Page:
“Opposing US military adventurism now is a critical strategy for disrupting the further construction of locked-in hydrocarbons for the future”

The US military first launched its own global hydrocarbon supply system on the orders of President Theodore Roosevelt in 1907, and since then demand per fighting soldier, airman or sailor has grown.

In the Second World War, each soldier consumed one gallon of fuel daily. By the Vietnam War, with increased use of helicopters and airpower, this had increased ninefold. By the time US military personnel arrived in Iraq and Afghanistan, fuel consumption had reached 22 gallons per soldier per day.

Now the Defense Logistics Agency’s energy division handles 14 million gallons of fuel per day at a cost of $53 million a day, and can deliver to 2,023 military outposts, camps and stations in 38 countries. It also supplies fuel stores to 51 countries and 506 air bases or fields that US aircraft might use.

Between 2015 and 2017, US forces were active in 76 countries. Of these seven were on the receiving end of air or drone strikes and 15 had “boots on the ground”. There were 44 overseas military bases, and 56 countries were receiving training in counter-terrorism. In 2017, all this added up to fuel purchases of 269,230 barrels of oil a day and the release of 25,000 kilotons of carbon dioxide equivalent into the atmosphere.

‘Military’s vast furnace’

“Each of these missions requires energy – often considerable amounts of it,” the scientists say. The impacts of climate change are likely to continue in ways that are more intense, prolonged and widespread, which would give cover to even more extensive US military operations. The only way to cool what they call the “military’s vast furnace” is to turn it off.

Climate change campaigners too need to contest US military interventionism. “This will not only have the immediate effect of reducing emissions in the here-and-now, but will also disincentivize the development of new hydrocarbon infrastructure that would be financed (in whatever unrecognized part) on the presumption of the US military as an always-willing buyer and consumer,” the scientists conclude.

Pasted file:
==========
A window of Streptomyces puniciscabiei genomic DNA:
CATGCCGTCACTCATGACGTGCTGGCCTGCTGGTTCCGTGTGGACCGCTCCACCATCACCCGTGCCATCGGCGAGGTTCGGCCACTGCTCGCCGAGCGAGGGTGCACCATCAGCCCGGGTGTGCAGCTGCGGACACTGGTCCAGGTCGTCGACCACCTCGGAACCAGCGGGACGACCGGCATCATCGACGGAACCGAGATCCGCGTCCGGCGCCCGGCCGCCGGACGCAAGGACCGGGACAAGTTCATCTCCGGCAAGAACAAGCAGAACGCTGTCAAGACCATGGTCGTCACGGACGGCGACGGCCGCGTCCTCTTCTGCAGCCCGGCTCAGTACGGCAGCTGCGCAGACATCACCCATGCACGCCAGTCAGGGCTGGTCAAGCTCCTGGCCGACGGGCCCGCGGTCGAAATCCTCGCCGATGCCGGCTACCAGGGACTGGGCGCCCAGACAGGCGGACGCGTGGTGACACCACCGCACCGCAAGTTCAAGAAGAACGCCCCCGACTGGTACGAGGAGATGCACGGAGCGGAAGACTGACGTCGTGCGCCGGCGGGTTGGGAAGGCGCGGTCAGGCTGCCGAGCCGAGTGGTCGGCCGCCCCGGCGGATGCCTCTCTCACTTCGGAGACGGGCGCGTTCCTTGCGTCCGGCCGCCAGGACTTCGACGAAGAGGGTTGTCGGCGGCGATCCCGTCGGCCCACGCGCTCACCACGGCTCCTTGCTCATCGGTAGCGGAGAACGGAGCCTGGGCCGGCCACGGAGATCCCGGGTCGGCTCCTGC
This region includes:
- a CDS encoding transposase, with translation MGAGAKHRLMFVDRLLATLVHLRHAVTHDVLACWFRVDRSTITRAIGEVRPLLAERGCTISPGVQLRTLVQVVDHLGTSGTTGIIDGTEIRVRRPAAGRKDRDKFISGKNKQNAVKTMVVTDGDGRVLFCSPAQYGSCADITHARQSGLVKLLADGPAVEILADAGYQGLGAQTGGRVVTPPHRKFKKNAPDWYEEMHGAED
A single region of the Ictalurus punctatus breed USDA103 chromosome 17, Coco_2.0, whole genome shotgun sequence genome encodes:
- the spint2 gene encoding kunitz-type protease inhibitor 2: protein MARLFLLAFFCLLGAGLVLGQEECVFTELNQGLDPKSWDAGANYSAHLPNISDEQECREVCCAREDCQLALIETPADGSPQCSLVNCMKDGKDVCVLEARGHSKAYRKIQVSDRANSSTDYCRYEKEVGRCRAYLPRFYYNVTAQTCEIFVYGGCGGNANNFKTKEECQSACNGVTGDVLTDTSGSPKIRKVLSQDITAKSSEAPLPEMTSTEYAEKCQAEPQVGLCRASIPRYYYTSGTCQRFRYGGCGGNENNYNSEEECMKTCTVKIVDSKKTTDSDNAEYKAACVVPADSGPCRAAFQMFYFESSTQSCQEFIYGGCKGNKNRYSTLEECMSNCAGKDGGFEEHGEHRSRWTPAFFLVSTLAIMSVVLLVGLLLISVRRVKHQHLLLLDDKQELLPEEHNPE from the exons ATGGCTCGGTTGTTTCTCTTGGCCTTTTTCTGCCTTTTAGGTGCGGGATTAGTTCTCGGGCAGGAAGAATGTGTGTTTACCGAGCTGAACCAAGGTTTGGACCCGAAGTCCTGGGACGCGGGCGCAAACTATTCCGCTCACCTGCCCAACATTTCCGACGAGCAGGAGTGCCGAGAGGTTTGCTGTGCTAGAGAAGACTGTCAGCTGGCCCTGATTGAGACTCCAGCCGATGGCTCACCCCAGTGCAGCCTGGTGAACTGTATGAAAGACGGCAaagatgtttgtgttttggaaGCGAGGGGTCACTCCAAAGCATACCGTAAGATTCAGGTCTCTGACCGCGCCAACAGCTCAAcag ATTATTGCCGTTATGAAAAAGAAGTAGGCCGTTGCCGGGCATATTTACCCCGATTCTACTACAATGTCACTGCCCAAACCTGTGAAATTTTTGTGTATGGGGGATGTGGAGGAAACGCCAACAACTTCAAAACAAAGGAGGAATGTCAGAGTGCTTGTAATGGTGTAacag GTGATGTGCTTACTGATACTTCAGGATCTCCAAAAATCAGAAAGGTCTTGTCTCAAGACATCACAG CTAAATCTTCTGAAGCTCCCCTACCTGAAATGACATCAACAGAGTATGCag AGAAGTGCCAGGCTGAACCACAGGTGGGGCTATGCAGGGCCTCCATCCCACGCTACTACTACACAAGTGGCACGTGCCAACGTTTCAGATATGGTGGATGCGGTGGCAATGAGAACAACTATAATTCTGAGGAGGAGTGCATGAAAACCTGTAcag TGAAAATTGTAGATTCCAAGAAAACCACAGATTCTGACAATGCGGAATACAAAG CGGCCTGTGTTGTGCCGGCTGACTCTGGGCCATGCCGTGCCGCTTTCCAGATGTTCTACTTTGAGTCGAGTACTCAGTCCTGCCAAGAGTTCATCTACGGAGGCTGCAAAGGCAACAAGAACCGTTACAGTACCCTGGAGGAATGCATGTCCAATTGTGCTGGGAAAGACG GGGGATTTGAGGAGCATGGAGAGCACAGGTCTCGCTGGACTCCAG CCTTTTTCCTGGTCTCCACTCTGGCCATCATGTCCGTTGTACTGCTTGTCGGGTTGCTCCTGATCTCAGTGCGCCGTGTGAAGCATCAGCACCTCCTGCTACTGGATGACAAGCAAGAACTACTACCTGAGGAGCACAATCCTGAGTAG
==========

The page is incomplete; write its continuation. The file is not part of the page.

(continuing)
“Opposing US military adventurism now is a critical strategy for disrupting the further construction of locked-in hydrocarbons for the future.” – Climate News Network

The US military is now the 47th greenhouse gas emitter. A machine powered to keep the world safer paradoxically increases the levels of climate danger.

LONDON, 21 June, 2019 – British scientists have identified one of the world’s great emitters of greenhouse gases, a silent agency which buys as much fuel as Portugal or Peru and emits more carbon dioxide than all of Romania: the US military.

Ironically, this agency is acutely aware that the climate emergency makes the world more dangerous,
increasing the risk of conflict around the planet. And simply because it is conscious of this risk, it is ever more likely to burn ever-increasing levels of fossil fuels.

The US military machine, with a global supply chain and massive logistical apparatus designed to confront perceived threats in war zones around the world, if it were a nation state, would be 47th in the global league tables for greenhouse gas emissions from fuel usage alone.

And these figures are not included in the US aggregates for national greenhouse gas emissions because an exemption was granted under the 1997 Kyoto Protocol (which in 2001 President Bush declined to sign). But they would be counted under the terms of the Paris Accord of 2015, from which President Trump has withdrawn, say researchers in the Transactions of the Institute of British Geographers.

Basic contradiction